@Gemuarto You certainly have a passion for Dead to Rights: Retribution, plus its brawling looks meaty, so you've captured my interest in Volatile Games' 2010 title. If I find a cheap boxed retail PS3 copy I'll buy it and check it out. I remember in Shadow Dancer from 1989 in the arcades and on the Mega Drive you had a gnarly dog companion, so I'm interested in a game with a canine ally, other than Call of Duty: Ghosts. The dog in Dead to Rights: Retribution is even called Shadow!

@Godsire- Cool, we share an appreciation of Batman: Arkham Asylum slightly above Arkham City. I found all of Christopher Nolan's Batman films to be excellent, Batman Begins is fantastic, although The Dark Knight is my favourite of the movie trilogy.

@JMC You make a good point about returning to open world games in particular. I find that the structure of the story sections dotted around a map, alongside numerous side missions, combine to make it hard to remember what is the next task when you return to a sandbox game after too long of a hiatus. I hope that you enjoy The Last of Us more when you return to it, and it grabs your attention for longer, it's quite possibly my favourite game from my top five.



JamieO commented on Feature: Games of the Generation - Jamie's Fiv...:

@JMC I own multiple gaming systems and handhelds, so I find that quality new games are released at such a fervent pace that it's hard to keep up by completing all titles before moving on to a new game.

The trouble is that the difficulty curve in some games is so stringent, and this applies to The Last of Us and Vanquish, that returning to later stages when you're out of practice can be surprisingly punishing.

On the flip-side, the way that the plot events in The Last of Us develop is excellent the further you ramble through the game, and Vanquish manages to increase its scale and intensity towards the end. I like the final locations in both Killzone 3 and Vanquish, the backdrops are similar in the way they increase the context of the science-fiction setting. There are two decent final boss battles in Vanquish too, plus it has a neat little take on the developer credit sequence, as an extra treat for finishing it.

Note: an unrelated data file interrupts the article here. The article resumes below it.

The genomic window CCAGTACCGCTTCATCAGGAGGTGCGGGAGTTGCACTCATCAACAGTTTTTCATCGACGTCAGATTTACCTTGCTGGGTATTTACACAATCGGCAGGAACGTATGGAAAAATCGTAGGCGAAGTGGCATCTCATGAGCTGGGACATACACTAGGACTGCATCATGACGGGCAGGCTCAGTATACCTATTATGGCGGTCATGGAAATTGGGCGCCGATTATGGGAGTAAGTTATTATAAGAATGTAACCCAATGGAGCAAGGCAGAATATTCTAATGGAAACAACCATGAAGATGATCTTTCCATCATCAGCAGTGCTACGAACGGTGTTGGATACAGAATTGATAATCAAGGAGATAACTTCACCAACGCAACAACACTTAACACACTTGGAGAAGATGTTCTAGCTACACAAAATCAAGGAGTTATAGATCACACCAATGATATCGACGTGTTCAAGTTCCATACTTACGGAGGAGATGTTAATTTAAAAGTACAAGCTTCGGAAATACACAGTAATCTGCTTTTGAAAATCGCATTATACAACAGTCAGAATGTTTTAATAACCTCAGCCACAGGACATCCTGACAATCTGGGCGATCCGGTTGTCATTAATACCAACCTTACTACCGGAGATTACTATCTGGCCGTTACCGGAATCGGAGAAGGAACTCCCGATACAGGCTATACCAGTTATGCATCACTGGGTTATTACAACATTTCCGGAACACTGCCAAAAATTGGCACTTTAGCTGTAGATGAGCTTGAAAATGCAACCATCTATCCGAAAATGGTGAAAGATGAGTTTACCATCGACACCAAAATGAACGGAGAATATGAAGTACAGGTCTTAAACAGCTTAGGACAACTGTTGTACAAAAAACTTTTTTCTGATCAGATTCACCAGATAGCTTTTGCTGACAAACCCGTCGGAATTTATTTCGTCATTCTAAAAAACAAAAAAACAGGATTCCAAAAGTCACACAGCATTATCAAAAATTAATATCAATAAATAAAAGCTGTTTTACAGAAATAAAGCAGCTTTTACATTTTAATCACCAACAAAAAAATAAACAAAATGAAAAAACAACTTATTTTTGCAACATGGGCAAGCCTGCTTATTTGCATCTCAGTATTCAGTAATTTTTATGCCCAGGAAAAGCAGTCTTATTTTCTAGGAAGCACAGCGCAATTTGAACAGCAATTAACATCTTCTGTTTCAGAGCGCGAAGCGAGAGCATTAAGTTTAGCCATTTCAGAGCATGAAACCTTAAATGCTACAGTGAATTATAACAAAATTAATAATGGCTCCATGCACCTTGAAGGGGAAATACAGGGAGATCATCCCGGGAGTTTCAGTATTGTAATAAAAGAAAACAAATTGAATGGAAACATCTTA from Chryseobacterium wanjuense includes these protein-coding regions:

Good luck beating these games, I hope you get the chance to complete them in the future. Have fun!



JamieO commented on Feature: Games of the Generation - Nathan's Fi...:

I really like @nathanuc1988's list, it reflects the diversity in taste between each staff member at Push Square, even early on in our 'Games of the Generation' series of features.

My list is a bit heavy on blockbusters, but I think Nathan's selections cover a greater sense of contrast between each gaming genre. I always have time for the LittleBigPlanet games, and it's interesting that Nathan chose the PlayStation exclusive Demon's Souls over its multi-platform spiritual sequel. It's good to see the original release receive some kudos.

Great stuff Nathan, I look forward to reading the other Push Square staff member's lists, too.



JamieO commented on Feature: Games of the Generation - Jamie's Fiv...:

I think it’s been particularly ace during the PlayStation 3 generation that I’ve shared these experiences with other gamers. Most of the games on this list have been completed and scrutinised together by meeting up with my cousin and friends, because we’ve spent many a hung-over Sunday taking turns to play-through a single-player story mode. Just as I mentioned about my girlfriend, the advancement of more compelling story components in modern games can be almost as fun to watch, as they are to play.

Thanks to Push Square I’m also more involved with a community of PlayStation gamers, and I’ve shared my first hands-on of potential future classics with the team at expos, meet-ups and events. For example, cheers to @Dazza who recommended Arkham Asylum to me, I completed it after he tweeted me to praise Rocksteady’s Titan-sized Batman bonanza late in 2009. A game may well be on my radar, but my interest piques when it’s another gamer who recommends it. I’m always grateful for this, like how @get2sammyb first turned my attention to Resogun and Velocity 2X.